The word pain traces its origins through French to Latin and finally the Greek word “poine,” which means a penalty or punishment. Unfortunately the etymology of the word is easier to define than what pain actually is. The difficulty in defining pain is due to tolerance and perception differences between people. Dictionary.com defines pain as, “physical suffering or distress due to injury or illness,” and “a distressing sensation in a particular part of the body.” While these definitions give us an idea of what pain is, it doesn’t tell us how pain works or if there are different types of pain.
The Technical Side of Pain
In a nutshell pain is your brain’s way of interpreting a stimulus. This stimulus can be external, like a cut from a knife, or internal, like a pulled muscle. When a stimulus is felt by one of your nerves it is passed along your nerves until it reaches your brain. Once there the brain can interpret that stimulus as pleasant or unpleasant. Pleasant stimuli, like a massage from your office massage chair, results in your brain interpreting that sensation as something you probably don’t mind. Unpleasant stimuli like a burn or injured joint, cause your brain to tell you that something bad is happening. Basically pain is your brains way of telling you to stop what you are doing because what you are doing is damaging you. Pain is just your brain’s way of protecting you body from damage.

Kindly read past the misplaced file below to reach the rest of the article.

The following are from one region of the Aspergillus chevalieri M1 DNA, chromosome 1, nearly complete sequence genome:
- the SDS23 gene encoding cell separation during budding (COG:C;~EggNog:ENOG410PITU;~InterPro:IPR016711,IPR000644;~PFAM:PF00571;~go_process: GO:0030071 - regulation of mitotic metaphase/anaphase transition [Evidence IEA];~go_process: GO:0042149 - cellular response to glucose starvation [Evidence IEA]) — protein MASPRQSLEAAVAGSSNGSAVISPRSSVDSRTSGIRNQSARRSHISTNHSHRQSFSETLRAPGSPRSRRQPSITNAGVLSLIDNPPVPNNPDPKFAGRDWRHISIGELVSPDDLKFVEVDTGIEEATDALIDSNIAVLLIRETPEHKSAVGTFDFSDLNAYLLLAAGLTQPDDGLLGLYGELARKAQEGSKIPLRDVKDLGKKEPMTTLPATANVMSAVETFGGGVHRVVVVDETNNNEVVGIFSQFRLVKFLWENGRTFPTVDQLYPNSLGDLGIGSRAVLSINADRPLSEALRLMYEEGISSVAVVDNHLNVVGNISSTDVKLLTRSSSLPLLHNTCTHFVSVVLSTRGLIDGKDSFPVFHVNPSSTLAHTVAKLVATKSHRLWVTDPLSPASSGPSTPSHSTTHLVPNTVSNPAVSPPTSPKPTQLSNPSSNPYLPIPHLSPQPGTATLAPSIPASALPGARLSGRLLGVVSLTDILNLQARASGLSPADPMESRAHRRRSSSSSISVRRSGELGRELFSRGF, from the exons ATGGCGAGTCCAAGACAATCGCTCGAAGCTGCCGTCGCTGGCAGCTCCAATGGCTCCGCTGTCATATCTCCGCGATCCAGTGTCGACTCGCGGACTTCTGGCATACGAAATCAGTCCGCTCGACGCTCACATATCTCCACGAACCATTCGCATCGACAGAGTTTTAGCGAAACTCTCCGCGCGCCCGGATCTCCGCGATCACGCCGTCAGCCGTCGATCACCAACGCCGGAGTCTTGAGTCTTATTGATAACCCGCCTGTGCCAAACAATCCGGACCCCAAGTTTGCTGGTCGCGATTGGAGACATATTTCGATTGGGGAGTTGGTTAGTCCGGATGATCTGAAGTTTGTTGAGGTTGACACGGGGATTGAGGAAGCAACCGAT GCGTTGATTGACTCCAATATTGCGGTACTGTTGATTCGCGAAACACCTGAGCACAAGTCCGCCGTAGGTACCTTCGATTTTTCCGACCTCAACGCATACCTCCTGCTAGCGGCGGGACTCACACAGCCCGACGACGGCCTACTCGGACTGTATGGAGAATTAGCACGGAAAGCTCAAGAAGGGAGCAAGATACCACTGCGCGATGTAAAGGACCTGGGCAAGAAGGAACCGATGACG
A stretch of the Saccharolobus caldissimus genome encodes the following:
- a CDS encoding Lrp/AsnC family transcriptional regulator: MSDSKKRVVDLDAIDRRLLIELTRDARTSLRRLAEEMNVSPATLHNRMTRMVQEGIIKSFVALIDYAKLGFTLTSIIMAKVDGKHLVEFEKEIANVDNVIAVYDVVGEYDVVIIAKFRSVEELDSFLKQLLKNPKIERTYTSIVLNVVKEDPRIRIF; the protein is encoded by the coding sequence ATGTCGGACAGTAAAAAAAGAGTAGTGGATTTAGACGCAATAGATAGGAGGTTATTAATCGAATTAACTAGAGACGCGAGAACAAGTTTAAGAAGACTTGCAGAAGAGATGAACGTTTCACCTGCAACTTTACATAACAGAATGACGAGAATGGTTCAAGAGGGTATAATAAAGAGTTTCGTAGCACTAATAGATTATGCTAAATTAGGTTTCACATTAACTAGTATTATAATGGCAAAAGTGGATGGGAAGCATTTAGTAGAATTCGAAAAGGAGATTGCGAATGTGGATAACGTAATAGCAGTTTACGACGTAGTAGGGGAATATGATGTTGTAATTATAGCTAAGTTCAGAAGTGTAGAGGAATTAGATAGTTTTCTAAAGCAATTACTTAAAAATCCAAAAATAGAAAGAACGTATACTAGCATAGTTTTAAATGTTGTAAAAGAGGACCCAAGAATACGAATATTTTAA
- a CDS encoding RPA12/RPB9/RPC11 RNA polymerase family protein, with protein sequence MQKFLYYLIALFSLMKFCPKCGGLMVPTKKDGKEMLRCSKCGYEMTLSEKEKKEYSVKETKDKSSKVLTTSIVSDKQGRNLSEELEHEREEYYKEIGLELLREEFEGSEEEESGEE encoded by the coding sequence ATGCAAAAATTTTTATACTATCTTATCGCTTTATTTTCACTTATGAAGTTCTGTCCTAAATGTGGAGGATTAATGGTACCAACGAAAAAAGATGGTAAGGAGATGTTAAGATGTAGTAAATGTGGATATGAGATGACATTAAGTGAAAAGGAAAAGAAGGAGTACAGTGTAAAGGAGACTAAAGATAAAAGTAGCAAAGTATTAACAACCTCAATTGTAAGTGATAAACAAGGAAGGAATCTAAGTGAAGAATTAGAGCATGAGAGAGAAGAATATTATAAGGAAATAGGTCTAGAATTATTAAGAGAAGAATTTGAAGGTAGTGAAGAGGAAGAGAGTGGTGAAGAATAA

Classifications Of Pain
There are many different types of pain, but these types can usually be grouped into either acute, chronic pain, or breakthrough pain.
Acute pain - This is the pain you feel that lasts a short amount time. While you may think this pain is long lasting, in medical terms it has a short duration. You may feel acute pain after an injury, during an illness, or following a surgery.